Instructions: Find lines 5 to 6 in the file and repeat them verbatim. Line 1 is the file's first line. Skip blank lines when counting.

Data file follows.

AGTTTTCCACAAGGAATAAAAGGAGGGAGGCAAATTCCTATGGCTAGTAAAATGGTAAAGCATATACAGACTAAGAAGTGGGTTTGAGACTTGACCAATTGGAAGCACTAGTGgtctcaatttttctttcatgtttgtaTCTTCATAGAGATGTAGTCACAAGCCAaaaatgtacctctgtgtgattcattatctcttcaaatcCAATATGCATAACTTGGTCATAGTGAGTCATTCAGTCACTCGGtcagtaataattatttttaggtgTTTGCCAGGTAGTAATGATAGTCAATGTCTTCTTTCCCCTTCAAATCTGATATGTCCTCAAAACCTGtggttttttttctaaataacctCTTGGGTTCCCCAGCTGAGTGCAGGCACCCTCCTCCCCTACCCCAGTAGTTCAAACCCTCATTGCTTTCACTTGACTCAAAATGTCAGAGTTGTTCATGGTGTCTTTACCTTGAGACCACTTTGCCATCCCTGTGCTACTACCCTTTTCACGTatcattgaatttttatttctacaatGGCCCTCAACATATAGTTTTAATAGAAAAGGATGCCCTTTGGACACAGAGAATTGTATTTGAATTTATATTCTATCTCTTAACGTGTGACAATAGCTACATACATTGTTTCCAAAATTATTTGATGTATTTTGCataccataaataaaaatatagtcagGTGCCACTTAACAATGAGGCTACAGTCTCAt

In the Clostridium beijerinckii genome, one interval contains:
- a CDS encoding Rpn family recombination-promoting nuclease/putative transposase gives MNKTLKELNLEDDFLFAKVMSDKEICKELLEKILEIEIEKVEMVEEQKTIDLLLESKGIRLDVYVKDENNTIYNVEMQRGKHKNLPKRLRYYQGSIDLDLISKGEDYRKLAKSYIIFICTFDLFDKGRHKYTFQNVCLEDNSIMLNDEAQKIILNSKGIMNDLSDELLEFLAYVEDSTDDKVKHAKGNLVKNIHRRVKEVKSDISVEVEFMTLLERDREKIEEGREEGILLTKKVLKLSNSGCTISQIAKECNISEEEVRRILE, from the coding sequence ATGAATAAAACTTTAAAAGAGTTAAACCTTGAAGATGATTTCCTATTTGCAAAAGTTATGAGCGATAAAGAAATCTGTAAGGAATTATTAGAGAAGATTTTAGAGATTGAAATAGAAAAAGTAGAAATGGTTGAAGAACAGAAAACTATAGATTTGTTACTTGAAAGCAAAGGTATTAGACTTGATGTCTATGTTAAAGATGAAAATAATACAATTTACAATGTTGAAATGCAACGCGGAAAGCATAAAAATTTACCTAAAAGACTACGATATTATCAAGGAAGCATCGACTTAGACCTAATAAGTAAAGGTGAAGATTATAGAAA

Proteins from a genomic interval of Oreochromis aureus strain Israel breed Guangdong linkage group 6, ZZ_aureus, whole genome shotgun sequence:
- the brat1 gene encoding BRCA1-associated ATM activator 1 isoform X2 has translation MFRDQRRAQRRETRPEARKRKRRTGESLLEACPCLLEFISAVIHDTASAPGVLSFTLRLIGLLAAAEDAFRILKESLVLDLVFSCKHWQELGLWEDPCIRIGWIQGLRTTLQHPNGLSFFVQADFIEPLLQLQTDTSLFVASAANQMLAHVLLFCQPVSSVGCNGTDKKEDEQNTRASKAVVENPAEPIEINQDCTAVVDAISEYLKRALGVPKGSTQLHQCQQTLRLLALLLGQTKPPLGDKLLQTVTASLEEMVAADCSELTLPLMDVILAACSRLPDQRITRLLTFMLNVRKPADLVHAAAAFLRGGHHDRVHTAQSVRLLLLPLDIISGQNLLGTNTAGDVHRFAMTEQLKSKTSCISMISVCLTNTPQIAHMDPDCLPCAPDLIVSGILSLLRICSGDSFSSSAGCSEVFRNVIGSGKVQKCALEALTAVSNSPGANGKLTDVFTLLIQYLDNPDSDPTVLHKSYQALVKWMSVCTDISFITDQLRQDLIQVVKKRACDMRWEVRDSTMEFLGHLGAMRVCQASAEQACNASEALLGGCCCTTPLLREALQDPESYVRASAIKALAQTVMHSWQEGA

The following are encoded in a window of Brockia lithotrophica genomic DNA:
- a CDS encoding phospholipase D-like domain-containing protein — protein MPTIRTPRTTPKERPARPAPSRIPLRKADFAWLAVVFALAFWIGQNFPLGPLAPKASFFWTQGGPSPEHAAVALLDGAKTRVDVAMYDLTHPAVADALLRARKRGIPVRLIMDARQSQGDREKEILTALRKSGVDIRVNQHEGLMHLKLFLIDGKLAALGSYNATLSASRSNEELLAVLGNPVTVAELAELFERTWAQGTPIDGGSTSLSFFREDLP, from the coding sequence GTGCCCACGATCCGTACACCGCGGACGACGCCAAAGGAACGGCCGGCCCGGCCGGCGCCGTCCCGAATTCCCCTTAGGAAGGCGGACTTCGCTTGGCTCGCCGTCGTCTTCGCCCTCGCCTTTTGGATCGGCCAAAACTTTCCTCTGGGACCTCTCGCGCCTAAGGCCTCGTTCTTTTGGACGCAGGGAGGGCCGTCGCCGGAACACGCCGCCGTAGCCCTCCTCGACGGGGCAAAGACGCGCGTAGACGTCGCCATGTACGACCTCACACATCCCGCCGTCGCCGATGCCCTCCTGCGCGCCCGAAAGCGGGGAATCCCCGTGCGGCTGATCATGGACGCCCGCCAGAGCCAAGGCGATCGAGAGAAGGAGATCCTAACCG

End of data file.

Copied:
- the brat1 gene encoding BRCA1-associated ATM activator 1 isoform X2 has translation MFRDQRRAQRRETRPEARKRKRRTGESLLEACPCLLEFISAVIHDTASAPGVLSFTLRLIGLLAAAEDAFRILKESLVLDLVFSCKHWQELGLWEDPCIRIGWIQGLRTTLQHPNGLSFFVQADFIEPLLQLQTDTSLFVASAANQMLAHVLLFCQPVSSVGCNGTDKKEDEQNTRASKAVVENPAEPIEINQDCTAVVDAISEYLKRALGVPKGSTQLHQCQQTLRLLALLLGQTKPPLGDKLLQTVTASLEEMVAADCSELTLPLMDVILAACSRLPDQRITRLLTFMLNVRKPADLVHAAAAFLRGGHHDRVHTAQSVRLLLLPLDIISGQNLLGTNTAGDVHRFAMTEQLKSKTSCISMISVCLTNTPQIAHMDPDCLPCAPDLIVSGILSLLRICSGDSFSSSAGCSEVFRNVIGSGKVQKCALEALTAVSNSPGANGKLTDVFTLLIQYLDNPDSDPTVLHKSYQALVKWMSVCTDISFITDQLRQDLIQVVKKRACDMRWEVRDSTMEFLGHLGAMRVCQASAEQACNASEALLGGCCCTTPLLREALQDPESYVRASAIKALAQTVMHSWQEGA

The following are encoded in a window of Brockia lithotrophica genomic DNA: